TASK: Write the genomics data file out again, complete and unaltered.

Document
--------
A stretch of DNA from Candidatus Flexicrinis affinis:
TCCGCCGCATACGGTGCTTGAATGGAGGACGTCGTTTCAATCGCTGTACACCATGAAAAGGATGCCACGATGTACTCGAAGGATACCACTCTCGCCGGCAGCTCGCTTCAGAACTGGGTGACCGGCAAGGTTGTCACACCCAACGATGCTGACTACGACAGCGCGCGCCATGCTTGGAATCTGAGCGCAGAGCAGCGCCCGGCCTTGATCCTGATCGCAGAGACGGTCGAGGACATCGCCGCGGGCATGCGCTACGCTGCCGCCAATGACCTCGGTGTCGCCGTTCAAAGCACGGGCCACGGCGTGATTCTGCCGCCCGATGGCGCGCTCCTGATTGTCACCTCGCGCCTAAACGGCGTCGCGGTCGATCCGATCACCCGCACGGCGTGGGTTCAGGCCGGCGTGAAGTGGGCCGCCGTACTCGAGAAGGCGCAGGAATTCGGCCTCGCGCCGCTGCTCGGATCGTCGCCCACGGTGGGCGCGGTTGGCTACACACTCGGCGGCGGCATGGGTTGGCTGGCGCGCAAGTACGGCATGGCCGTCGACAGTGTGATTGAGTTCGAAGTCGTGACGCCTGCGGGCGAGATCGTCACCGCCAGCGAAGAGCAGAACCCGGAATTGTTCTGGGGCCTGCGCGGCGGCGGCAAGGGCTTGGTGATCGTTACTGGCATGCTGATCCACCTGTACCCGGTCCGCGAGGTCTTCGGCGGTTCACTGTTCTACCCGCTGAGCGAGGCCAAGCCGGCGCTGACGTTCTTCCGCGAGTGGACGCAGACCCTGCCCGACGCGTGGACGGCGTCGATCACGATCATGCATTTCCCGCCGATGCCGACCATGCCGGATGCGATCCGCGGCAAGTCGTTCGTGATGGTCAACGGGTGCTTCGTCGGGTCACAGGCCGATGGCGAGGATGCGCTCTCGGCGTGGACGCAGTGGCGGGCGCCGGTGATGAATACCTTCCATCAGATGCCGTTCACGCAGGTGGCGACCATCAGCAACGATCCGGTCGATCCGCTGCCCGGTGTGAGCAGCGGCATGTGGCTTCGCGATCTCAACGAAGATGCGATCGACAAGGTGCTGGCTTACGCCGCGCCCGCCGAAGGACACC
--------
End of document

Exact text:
A stretch of DNA from Candidatus Flexicrinis affinis:
TCCGCCGCATACGGTGCTTGAATGGAGGACGTCGTTTCAATCGCTGTACACCATGAAAAGGATGCCACGATGTACTCGAAGGATACCACTCTCGCCGGCAGCTCGCTTCAGAACTGGGTGACCGGCAAGGTTGTCACACCCAACGATGCTGACTACGACAGCGCGCGCCATGCTTGGAATCTGAGCGCAGAGCAGCGCCCGGCCTTGATCCTGATCGCAGAGACGGTCGAGGACATCGCCGCGGGCATGCGCTACGCTGCCGCCAATGACCTCGGTGTCGCCGTTCAAAGCACGGGCCACGGCGTGATTCTGCCGCCCGATGGCGCGCTCCTGATTGTCACCTCGCGCCTAAACGGCGTCGCGGTCGATCCGATCACCCGCACGGCGTGGGTTCAGGCCGGCGTGAAGTGGGCCGCCGTACTCGAGAAGGCGCAGGAATTCGGCCTCGCGCCGCTGCTCGGATCGTCGCCCACGGTGGGCGCGGTTGGCTACACACTCGGCGGCGGCATGGGTTGGCTGGCGCGCAAGTACGGCATGGCCGTCGACAGTGTGATTGAGTTCGAAGTCGTGACGCCTGCGGGCGAGATCGTCACCGCCAGCGAAGAGCAGAACCCGGAATTGTTCTGGGGCCTGCGCGGCGGCGGCAAGGGCTTGGTGATCGTTACTGGCATGCTGATCCACCTGTACCCGGTCCGCGAGGTCTTCGGCGGTTCACTGTTCTACCCGCTGAGCGAGGCCAAGCCGGCGCTGACGTTCTTCCGCGAGTGGACGCAGACCCTGCCCGACGCGTGGACGGCGTCGATCACGATCATGCATTTCCCGCCGATGCCGACCATGCCGGATGCGATCCGCGGCAAGTCGTTCGTGATGGTCAACGGGTGCTTCGTCGGGTCACAGGCCGATGGCGAGGATGCGCTCTCGGCGTGGACGCAGTGGCGGGCGCCGGTGATGAATACCTTCCATCAGATGCCGTTCACGCAGGTGGCGACCATCAGCAACGATCCGGTCGATCCGCTGCCCGGTGTGAGCAGCGGCATGTGGCTTCGCGATCTCAACGAAGATGCGATCGACAAGGTGCTGGCTTACGCCGCGCCCGCCGAAGGACACC